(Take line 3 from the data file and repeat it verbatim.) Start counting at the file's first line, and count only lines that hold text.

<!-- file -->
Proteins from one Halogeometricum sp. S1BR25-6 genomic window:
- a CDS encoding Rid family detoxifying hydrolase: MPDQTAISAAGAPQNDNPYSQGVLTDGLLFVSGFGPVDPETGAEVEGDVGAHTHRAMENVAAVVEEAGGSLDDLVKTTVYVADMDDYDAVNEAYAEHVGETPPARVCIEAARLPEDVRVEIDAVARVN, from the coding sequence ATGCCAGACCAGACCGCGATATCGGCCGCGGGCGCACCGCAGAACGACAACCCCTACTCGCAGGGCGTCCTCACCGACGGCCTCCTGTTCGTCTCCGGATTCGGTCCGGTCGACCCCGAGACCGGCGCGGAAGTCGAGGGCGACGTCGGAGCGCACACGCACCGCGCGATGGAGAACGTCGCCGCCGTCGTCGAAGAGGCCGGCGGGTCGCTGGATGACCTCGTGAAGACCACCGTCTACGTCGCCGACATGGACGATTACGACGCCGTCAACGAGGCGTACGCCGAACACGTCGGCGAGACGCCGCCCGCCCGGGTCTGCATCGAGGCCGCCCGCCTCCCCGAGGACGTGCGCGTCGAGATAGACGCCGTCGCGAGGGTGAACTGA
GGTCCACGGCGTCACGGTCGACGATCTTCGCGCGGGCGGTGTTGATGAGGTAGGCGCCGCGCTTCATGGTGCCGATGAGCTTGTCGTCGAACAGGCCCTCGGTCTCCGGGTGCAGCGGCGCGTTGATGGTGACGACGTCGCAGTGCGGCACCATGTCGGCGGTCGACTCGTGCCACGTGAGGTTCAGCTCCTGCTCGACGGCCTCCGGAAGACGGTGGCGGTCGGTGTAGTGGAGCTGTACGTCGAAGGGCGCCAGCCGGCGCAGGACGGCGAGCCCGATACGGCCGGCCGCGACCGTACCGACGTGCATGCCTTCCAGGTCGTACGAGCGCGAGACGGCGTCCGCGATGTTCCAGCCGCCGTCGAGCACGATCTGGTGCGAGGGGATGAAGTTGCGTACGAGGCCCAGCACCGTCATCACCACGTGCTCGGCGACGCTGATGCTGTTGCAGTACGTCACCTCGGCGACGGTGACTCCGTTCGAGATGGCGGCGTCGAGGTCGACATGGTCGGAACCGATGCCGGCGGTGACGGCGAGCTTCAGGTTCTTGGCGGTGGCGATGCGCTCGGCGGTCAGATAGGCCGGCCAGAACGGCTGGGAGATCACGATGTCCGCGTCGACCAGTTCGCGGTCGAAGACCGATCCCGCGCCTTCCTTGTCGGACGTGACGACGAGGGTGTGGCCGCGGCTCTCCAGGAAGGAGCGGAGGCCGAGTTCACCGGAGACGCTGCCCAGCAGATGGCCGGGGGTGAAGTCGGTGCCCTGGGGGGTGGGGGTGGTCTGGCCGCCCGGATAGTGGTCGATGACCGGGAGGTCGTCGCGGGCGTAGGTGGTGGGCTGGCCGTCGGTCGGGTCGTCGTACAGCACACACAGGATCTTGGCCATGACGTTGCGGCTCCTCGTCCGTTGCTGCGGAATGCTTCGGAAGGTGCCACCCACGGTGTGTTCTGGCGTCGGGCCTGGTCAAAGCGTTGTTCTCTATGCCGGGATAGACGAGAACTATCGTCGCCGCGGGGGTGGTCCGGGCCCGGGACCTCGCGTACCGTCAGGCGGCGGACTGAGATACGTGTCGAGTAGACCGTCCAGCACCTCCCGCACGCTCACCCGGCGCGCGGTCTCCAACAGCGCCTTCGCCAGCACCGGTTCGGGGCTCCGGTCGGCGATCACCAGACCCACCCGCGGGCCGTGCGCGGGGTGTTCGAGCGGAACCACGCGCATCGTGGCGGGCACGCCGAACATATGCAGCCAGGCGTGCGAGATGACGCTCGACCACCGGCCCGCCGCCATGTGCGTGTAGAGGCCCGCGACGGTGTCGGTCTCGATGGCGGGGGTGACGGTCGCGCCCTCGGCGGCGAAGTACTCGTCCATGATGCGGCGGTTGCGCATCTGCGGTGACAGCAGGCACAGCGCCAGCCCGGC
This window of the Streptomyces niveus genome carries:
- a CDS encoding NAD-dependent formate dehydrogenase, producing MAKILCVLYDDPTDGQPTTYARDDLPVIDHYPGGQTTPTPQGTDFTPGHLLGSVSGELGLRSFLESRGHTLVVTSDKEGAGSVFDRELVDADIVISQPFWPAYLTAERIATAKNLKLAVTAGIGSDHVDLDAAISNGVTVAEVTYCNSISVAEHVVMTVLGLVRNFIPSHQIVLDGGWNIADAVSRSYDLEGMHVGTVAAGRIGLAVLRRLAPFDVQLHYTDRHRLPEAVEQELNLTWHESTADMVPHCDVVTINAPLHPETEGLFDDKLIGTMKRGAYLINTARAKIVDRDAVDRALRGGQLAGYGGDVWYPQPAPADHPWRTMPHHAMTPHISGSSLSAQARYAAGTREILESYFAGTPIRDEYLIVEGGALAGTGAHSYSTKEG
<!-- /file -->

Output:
GGTCCACGGCGTCACGGTCGACGATCTTCGCGCGGGCGGTGTTGATGAGGTAGGCGCCGCGCTTCATGGTGCCGATGAGCTTGTCGTCGAACAGGCCCTCGGTCTCCGGGTGCAGCGGCGCGTTGATGGTGACGACGTCGCAGTGCGGCACCATGTCGGCGGTCGACTCGTGCCACGTGAGGTTCAGCTCCTGCTCGACGGCCTCCGGAAGACGGTGGCGGTCGGTGTAGTGGAGCTGTACGTCGAAGGGCGCCAGCCGGCGCAGGACGGCGAGCCCGATACGGCCGGCCGCGACCGTACCGACGTGCATGCCTTCCAGGTCGTACGAGCGCGAGACGGCGTCCGCGATGTTCCAGCCGCCGTCGAGCACGATCTGGTGCGAGGGGATGAAGTTGCGTACGAGGCCCAGCACCGTCATCACCACGTGCTCGGCGACGCTGATGCTGTTGCAGTACGTCACCTCGGCGACGGTGACTCCGTTCGAGATGGCGGCGTCGAGGTCGACATGGTCGGAACCGATGCCGGCGGTGACGGCGAGCTTCAGGTTCTTGGCGGTGGCGATGCGCTCGGCGGTCAGATAGGCCGGCCAGAACGGCTGGGAGATCACGATGTCCGCGTCGACCAGTTCGCGGTCGAAGACCGATCCCGCGCCTTCCTTGTCGGACGTGACGACGAGGGTGTGGCCGCGGCTCTCCAGGAAGGAGCGGAGGCCGAGTTCACCGGAGACGCTGCCCAGCAGATGGCCGGGGGTGAAGTCGGTGCCCTGGGGGGTGGGGGTGGTCTGGCCGCCCGGATAGTGGTCGATGACCGGGAGGTCGTCGCGGGCGTAGGTGGTGGGCTGGCCGTCGGTCGGGTCGTCGTACAGCACACACAGGATCTTGGCCATGACGTTGCGGCTCCTCGTCCGTTGCTGCGGAATGCTTCGGAAGGTGCCACCCACGGTGTGTTCTGGCGTCGGGCCTGGTCAAAGCGTTGTTCTCTATGCCGGGATAGACGAGAACTATCGTCGCCGCGGGGGTGGTCCGGGCCCGGGACCTCGCGTACCGTCAGGCGGCGGACTGAGATACGTGTCGAGTAGACCGTCCAGCACCTCCCGCACGCTCACCCGGCGCGCGGTCTCCAACAGCGCCTTCGCCAGCACCGGTTCGGGGCTCCGGTCGGCGATCACCAGACCCACCCGCGGGCCGTGCGCGGGGTGTTCGAGCGGAACCACGCGCATCGTGGCGGGCACGCCGAACATATGCAGCCAGGCGTGCGAGATGACGCTCGACCACCGGCCCGCCGCCATGTGCGTGTAGAGGCCCGCGACGGTGTCGGTCTCGATGGCGGGGGTGACGGTCGCGCCCTCGGCGGCGAAGTACTCGTCCATGATGCGGCGGTTGCGCATCTGCGGTGACAGCAGGCACAGCGCCAGCCCGGC